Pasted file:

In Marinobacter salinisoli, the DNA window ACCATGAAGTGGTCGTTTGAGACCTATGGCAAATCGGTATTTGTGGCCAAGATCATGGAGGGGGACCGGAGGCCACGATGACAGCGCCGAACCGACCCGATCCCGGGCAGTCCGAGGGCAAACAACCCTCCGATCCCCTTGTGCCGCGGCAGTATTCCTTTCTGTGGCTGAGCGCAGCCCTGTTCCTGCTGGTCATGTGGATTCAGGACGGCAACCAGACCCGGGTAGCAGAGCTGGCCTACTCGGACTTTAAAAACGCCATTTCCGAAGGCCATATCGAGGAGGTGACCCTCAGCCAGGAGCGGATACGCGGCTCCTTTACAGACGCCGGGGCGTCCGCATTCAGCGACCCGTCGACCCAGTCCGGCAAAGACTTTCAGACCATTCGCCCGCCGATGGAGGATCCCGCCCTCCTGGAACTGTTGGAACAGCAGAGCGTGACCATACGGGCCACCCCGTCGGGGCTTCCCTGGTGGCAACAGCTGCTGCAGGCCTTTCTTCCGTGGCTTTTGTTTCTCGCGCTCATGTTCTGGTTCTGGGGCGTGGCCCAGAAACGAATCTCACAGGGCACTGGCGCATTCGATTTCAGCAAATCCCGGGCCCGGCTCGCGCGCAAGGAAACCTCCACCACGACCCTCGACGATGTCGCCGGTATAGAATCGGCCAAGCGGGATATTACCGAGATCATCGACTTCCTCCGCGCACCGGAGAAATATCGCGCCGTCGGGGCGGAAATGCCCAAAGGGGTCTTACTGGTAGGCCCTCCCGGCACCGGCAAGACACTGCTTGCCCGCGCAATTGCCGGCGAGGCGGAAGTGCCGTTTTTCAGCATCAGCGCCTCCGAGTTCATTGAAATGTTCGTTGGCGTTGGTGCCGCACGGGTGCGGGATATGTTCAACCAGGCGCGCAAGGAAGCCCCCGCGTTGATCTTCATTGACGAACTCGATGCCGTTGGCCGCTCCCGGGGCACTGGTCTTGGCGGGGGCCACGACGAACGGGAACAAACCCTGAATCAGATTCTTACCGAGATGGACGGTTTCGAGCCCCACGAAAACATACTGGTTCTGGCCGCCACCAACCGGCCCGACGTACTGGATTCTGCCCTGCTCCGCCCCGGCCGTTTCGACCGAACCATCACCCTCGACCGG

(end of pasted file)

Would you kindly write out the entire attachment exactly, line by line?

In Marinobacter salinisoli, the DNA window ACCATGAAGTGGTCGTTTGAGACCTATGGCAAATCGGTATTTGTGGCCAAGATCATGGAGGGGGACCGGAGGCCACGATGACAGCGCCGAACCGACCCGATCCCGGGCAGTCCGAGGGCAAACAACCCTCCGATCCCCTTGTGCCGCGGCAGTATTCCTTTCTGTGGCTGAGCGCAGCCCTGTTCCTGCTGGTCATGTGGATTCAGGACGGCAACCAGACCCGGGTAGCAGAGCTGGCCTACTCGGACTTTAAAAACGCCATTTCCGAAGGCCATATCGAGGAGGTGACCCTCAGCCAGGAGCGGATACGCGGCTCCTTTACAGACGCCGGGGCGTCCGCATTCAGCGACCCGTCGACCCAGTCCGGCAAAGACTTTCAGACCATTCGCCCGCCGATGGAGGATCCCGCCCTCCTGGAACTGTTGGAACAGCAGAGCGTGACCATACGGGCCACCCCGTCGGGGCTTCCCTGGTGGCAACAGCTGCTGCAGGCCTTTCTTCCGTGGCTTTTGTTTCTCGCGCTCATGTTCTGGTTCTGGGGCGTGGCCCAGAAACGAATCTCACAGGGCACTGGCGCATTCGATTTCAGCAAATCCCGGGCCCGGCTCGCGCGCAAGGAAACCTCCACCACGACCCTCGACGATGTCGCCGGTATAGAATCGGCCAAGCGGGATATTACCGAGATCATCGACTTCCTCCGCGCACCGGAGAAATATCGCGCCGTCGGGGCGGAAATGCCCAAAGGGGTCTTACTGGTAGGCCCTCCCGGCACCGGCAAGACACTGCTTGCCCGCGCAATTGCCGGCGAGGCGGAAGTGCCGTTTTTCAGCATCAGCGCCTCCGAGTTCATTGAAATGTTCGTTGGCGTTGGTGCCGCACGGGTGCGGGATATGTTCAACCAGGCGCGCAAGGAAGCCCCCGCGTTGATCTTCATTGACGAACTCGATGCCGTTGGCCGCTCCCGGGGCACTGGTCTTGGCGGGGGCCACGACGAACGGGAACAAACCCTGAATCAGATTCTTACCGAGATGGACGGTTTCGAGCCCCACGAAAACATACTGGTTCTGGCCGCCACCAACCGGCCCGACGTACTGGATTCTGCCCTGCTCCGCCCCGGCCGTTTCGACCGAACCATCACCCTCGACCGG